In one frame, it sits at the centre of a heart made entirely out of coins. In another, it becomes part of a rangoli design. In the third one, it spurts out wooden spokes to resemble a ship’s steering wheel.
A humble cup of chai turns into an objet d’art in over 500 such distinct photographs featured on the Instagram page titled Zuvamart. Each frame has been composed and shot by Subham Swain, who launched the account in late 2017. Most of the photographs as well as stop-motion videos on the feed are shot on his smartphone. A study table doubles up as his shoot space. The things he buys – from chocolates to candles, magazines and books – turn into props though he doesn’t “purchase any specific thing to use as a prop”.
The initial idea, he says, was to snap a shot of a flower every day as a 365-day project. “But I knew it wouldn’t be possible to collect flowers every day and I don’t like plucking flowers. The alternate idea was to shoot a picture of a tea cup,” says the 25-year-old Hyderabad-based techie, who makes several cups of tea for himself daily.
In a freewheeling chat, Subham shares his earliest memories of drinking tea, the reason he picked blue as the backdrop, why it’s challenging to shoot with pets and perfecting the shades of tea by boiling it at different temperatures.
What are your earliest memories of sipping tea?
I was born and brought up in a joint family in Dhenkanal, Odisha. As kids, we would gather around my grandmother every morning to have tea with her. It’s one of the happiest memories of my childhood.
Now, when I make tea for myself every morning, I enjoy that quality time alone. It reminds me of home. With this account, I’m starting a tea-time conversation with each new post and trying to replicate that memory from childhood. It makes me feel as if I’m sitting with them and having a good conversation over tea.
How do you derive at the colour you want in the tea, like in the shot above?
To maintain the perfect colour, I monitor the boiling time. The tea powder that I use isn’t from any brand. I’m working on developing my own blend.
I got a lot of questions when I posted that picture. People wanted to know if it’s real or photoshopped. It’s actually real. The composition is the same in all the three cups. The boiling time is different – 16 mins, 9 mins and 7 mins respectively from left to right.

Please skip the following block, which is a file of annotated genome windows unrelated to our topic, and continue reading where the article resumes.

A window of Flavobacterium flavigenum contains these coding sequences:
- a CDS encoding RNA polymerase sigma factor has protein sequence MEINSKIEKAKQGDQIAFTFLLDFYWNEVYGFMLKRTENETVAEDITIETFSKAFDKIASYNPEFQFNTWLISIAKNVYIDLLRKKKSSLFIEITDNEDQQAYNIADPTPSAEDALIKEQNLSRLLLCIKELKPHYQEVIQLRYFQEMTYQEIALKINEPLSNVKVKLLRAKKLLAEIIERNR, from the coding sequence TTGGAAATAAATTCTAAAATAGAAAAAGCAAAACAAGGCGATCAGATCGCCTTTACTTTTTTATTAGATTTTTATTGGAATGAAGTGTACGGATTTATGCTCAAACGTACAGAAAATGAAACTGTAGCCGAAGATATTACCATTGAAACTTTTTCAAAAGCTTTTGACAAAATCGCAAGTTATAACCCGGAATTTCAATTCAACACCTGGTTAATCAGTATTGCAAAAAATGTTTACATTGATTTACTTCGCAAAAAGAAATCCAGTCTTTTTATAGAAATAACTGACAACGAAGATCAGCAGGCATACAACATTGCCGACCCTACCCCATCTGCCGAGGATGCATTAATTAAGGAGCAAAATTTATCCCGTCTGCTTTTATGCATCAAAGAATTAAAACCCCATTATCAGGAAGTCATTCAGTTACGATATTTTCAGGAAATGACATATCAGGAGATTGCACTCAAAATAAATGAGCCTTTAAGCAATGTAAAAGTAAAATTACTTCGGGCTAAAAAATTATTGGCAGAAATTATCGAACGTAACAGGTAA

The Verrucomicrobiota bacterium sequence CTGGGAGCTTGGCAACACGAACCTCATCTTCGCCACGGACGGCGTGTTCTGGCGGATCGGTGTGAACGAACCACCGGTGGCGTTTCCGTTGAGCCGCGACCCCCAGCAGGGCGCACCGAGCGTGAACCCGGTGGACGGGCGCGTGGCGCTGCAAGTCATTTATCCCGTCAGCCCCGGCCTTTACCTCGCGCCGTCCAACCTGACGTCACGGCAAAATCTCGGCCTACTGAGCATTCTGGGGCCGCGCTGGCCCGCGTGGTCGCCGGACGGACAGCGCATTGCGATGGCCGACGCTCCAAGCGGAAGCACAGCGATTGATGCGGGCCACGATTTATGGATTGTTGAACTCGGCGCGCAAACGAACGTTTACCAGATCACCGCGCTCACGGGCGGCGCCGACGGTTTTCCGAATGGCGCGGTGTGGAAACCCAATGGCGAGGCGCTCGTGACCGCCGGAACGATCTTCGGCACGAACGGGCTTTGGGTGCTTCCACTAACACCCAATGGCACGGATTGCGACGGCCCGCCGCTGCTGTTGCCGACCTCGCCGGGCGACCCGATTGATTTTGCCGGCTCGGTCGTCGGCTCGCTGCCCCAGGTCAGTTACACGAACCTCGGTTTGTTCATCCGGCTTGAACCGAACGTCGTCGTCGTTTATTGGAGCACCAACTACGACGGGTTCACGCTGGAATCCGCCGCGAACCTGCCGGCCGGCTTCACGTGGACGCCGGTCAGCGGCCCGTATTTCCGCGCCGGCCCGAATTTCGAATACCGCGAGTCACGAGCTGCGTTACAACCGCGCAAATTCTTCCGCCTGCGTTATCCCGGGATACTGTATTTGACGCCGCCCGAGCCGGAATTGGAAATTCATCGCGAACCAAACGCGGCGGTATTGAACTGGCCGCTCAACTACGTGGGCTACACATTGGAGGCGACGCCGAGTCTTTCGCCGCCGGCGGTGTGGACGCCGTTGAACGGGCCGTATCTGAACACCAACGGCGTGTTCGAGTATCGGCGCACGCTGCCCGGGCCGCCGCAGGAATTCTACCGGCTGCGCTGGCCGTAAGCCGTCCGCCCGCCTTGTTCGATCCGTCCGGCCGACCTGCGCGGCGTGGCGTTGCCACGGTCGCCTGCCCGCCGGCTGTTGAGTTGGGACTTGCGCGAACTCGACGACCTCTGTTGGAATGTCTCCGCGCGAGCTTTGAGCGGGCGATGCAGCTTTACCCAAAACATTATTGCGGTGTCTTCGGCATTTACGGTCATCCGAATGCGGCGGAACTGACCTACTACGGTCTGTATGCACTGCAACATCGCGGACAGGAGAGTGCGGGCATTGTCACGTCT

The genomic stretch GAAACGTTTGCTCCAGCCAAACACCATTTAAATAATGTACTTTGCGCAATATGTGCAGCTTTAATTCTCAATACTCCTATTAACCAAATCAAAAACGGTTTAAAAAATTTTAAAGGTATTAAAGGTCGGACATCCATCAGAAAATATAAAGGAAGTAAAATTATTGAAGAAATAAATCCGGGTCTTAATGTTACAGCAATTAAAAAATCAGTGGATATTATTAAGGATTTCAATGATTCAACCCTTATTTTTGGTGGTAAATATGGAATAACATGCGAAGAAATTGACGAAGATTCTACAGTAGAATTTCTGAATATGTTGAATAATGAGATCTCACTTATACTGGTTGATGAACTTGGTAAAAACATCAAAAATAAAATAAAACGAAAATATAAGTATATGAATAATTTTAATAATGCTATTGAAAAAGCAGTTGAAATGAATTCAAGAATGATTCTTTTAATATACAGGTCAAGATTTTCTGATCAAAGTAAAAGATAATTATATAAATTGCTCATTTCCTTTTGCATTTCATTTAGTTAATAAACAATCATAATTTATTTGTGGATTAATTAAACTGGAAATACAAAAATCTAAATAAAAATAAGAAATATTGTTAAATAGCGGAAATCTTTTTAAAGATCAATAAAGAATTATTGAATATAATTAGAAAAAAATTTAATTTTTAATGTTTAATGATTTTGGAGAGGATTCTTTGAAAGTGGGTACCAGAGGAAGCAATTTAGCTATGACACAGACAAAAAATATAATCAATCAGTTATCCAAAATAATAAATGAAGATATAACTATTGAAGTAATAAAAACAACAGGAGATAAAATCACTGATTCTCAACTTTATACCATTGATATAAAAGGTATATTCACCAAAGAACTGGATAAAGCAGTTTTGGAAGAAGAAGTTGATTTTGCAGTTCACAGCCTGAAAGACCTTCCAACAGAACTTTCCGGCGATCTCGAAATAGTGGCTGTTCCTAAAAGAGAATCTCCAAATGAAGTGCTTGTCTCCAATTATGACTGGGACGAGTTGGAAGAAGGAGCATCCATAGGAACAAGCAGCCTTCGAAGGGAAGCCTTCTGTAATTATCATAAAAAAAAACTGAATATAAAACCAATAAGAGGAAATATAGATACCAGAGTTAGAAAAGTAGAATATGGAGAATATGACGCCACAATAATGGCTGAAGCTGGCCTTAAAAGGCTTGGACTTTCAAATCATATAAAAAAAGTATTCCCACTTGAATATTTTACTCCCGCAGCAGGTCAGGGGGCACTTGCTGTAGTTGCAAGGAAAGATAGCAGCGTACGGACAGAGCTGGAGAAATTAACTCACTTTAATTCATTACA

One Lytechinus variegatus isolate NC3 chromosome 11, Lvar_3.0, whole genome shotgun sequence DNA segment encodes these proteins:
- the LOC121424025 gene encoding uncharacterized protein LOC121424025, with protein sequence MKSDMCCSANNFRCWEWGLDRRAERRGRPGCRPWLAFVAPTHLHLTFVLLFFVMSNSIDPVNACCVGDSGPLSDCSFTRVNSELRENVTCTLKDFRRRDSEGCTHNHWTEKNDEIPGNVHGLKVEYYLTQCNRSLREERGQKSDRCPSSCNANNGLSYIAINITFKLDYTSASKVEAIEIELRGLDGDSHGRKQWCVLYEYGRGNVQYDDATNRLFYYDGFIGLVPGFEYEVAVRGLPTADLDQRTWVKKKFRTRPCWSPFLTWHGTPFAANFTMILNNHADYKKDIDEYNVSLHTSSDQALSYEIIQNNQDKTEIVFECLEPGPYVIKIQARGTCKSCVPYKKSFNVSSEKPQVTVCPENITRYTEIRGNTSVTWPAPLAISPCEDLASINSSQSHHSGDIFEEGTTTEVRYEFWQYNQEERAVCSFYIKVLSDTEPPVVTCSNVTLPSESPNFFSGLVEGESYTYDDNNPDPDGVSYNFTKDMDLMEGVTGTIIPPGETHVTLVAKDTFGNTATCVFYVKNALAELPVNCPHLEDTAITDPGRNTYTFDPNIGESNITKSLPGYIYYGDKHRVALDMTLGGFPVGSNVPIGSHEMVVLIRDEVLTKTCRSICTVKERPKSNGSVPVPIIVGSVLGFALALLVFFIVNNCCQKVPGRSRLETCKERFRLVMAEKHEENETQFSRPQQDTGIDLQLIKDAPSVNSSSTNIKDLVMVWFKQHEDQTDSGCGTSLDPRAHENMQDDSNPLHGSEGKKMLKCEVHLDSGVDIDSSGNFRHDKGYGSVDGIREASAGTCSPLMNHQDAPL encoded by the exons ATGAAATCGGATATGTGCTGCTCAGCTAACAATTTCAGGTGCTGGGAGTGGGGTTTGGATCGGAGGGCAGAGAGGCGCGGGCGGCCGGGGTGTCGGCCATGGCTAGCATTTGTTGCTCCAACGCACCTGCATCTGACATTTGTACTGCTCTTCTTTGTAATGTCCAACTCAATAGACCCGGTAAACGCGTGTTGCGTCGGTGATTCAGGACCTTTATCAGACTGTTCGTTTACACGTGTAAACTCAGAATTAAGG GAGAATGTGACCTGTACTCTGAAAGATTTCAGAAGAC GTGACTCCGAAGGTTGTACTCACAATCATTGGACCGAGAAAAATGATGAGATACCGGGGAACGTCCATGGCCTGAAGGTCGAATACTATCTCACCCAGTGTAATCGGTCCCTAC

Blue backdrops feature predominantly in your shots. How did you zero in on them?
I didn’t plan much before starting this project. Initially, I would shoot a picture wherever I was at that moment. For example, I shot multiple pictures of tea in the living room, on the study table, dining table, in the kitchen and among flowers in the backyard.
However, I wanted to keep a consistent look on the feed. So, I researched colour contrast and found a video on how human eyes trick the brain towards complimentary colours. Blue was the complimentary colour to tea. I used that and it worked.
Which have been some of the most challenging compositions to shoot?
Every post is challenging since all the content is original. For some, I get the idea instantly while making my tea. For others, it takes a few weeks or even a month to plan. The one with Lara was a challenging concept. It’s difficult to include pets in your shoot and get what you want but she was cooperative. In the one with my coin collection, it was difficult to create a specific shape using them until my roommate suggested the shape of a heart and I went with that.
The one with Parle G was the first stop-motion video post. It took about three hours to create the post but it got featured as a story post on Google’s handle the next day.
How do you plan to build this page?
I never planned anything for this page. It started as a side project and I’m still not planning anything for this page. In the beginning, I used to get stuck for new ideas. But it’s not a problem any more. The process of doing it every day has helped me become a better storyteller.
What's Your Reaction?
Krutika Behrawala is an independent journalist on a quest to unearth stories hidden at the intersection of food and drink, history and culture. She enjoys experimental cocktails on good days but prefers a large G&T on bad ones.